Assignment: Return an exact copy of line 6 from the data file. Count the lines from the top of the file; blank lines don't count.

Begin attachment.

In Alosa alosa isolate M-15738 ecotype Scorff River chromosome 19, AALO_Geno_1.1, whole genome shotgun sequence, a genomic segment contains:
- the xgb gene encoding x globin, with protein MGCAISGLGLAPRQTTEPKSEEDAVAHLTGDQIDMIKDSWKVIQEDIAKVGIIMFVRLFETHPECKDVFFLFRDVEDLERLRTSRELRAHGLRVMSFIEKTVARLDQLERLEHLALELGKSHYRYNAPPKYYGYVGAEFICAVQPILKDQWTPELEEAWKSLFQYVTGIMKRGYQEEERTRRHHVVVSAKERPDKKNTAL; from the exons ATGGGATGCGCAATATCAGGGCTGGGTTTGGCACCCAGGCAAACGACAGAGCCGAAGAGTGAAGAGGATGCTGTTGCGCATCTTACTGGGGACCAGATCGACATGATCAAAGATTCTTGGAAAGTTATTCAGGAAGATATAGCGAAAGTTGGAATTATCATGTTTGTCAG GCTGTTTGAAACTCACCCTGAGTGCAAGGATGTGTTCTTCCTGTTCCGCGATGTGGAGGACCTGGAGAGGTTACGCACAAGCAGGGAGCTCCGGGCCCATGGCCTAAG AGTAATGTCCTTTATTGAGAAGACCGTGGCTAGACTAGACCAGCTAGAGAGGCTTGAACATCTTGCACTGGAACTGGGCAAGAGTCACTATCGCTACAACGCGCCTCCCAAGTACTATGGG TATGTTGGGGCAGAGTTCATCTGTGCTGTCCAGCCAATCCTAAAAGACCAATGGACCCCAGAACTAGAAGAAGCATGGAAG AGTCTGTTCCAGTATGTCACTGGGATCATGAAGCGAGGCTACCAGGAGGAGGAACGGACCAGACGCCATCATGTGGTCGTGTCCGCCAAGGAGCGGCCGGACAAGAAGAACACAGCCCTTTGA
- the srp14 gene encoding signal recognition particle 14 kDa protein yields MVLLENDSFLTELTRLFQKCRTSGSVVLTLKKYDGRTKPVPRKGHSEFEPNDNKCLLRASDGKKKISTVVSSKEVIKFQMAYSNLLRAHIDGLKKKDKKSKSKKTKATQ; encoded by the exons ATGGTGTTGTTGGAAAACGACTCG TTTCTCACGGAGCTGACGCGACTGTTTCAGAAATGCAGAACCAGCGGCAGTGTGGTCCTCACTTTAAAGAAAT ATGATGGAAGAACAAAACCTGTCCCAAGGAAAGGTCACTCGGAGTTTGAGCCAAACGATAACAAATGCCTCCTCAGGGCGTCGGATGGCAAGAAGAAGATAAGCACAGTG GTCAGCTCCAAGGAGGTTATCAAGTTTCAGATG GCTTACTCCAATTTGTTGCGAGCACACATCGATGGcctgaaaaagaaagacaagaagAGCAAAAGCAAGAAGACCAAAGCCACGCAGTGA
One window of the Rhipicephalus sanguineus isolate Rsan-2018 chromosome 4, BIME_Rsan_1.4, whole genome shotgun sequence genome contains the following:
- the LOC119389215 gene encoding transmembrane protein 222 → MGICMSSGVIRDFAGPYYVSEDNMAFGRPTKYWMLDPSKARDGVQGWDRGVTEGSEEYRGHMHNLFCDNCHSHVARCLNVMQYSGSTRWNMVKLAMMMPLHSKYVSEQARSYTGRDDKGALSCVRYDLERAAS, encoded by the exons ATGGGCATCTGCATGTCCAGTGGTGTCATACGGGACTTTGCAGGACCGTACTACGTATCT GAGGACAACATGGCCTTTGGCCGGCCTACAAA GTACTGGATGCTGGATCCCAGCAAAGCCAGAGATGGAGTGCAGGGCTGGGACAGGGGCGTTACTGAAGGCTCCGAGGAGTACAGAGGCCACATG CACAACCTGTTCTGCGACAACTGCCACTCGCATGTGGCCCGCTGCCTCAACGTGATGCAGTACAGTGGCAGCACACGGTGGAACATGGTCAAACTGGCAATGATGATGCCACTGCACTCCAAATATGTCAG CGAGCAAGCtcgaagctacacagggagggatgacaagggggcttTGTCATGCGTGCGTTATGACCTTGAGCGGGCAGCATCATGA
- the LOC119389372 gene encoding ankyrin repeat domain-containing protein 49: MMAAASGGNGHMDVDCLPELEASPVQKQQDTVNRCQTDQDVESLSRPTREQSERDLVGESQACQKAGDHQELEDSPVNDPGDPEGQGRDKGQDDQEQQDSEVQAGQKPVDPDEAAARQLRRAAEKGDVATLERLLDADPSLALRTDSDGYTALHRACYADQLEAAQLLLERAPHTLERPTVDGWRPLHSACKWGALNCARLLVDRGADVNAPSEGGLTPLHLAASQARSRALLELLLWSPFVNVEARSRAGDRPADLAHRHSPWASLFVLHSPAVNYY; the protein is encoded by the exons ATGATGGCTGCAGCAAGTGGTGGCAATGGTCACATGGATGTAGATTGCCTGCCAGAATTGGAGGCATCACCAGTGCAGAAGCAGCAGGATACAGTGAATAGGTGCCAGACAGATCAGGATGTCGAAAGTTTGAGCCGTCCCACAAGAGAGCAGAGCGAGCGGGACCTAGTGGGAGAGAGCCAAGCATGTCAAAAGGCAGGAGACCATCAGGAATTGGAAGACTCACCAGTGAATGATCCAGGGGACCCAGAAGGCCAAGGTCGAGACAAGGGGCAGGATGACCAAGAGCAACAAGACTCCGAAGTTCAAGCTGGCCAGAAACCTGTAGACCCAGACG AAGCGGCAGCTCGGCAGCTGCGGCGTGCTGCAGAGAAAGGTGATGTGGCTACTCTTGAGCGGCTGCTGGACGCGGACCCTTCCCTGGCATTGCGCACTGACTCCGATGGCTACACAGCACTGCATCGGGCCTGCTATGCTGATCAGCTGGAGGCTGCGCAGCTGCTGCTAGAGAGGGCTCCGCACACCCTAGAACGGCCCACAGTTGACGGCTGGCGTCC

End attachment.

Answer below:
- the LOC119389372 gene encoding ankyrin repeat domain-containing protein 49: MMAAASGGNGHMDVDCLPELEASPVQKQQDTVNRCQTDQDVESLSRPTREQSERDLVGESQACQKAGDHQELEDSPVNDPGDPEGQGRDKGQDDQEQQDSEVQAGQKPVDPDEAAARQLRRAAEKGDVATLERLLDADPSLALRTDSDGYTALHRACYADQLEAAQLLLERAPHTLERPTVDGWRPLHSACKWGALNCARLLVDRGADVNAPSEGGLTPLHLAASQARSRALLELLLWSPFVNVEARSRAGDRPADLAHRHSPWASLFVLHSPAVNYY; the protein is encoded by the exons ATGATGGCTGCAGCAAGTGGTGGCAATGGTCACATGGATGTAGATTGCCTGCCAGAATTGGAGGCATCACCAGTGCAGAAGCAGCAGGATACAGTGAATAGGTGCCAGACAGATCAGGATGTCGAAAGTTTGAGCCGTCCCACAAGAGAGCAGAGCGAGCGGGACCTAGTGGGAGAGAGCCAAGCATGTCAAAAGGCAGGAGACCATCAGGAATTGGAAGACTCACCAGTGAATGATCCAGGGGACCCAGAAGGCCAAGGTCGAGACAAGGGGCAGGATGACCAAGAGCAACAAGACTCCGAAGTTCAAGCTGGCCAGAAACCTGTAGACCCAGACG AAGCGGCAGCTCGGCAGCTGCGGCGTGCTGCAGAGAAAGGTGATGTGGCTACTCTTGAGCGGCTGCTGGACGCGGACCCTTCCCTGGCATTGCGCACTGACTCCGATGGCTACACAGCACTGCATCGGGCCTGCTATGCTGATCAGCTGGAGGCTGCGCAGCTGCTGCTAGAGAGGGCTCCGCACACCCTAGAACGGCCCACAGTTGACGGCTGGCGTCC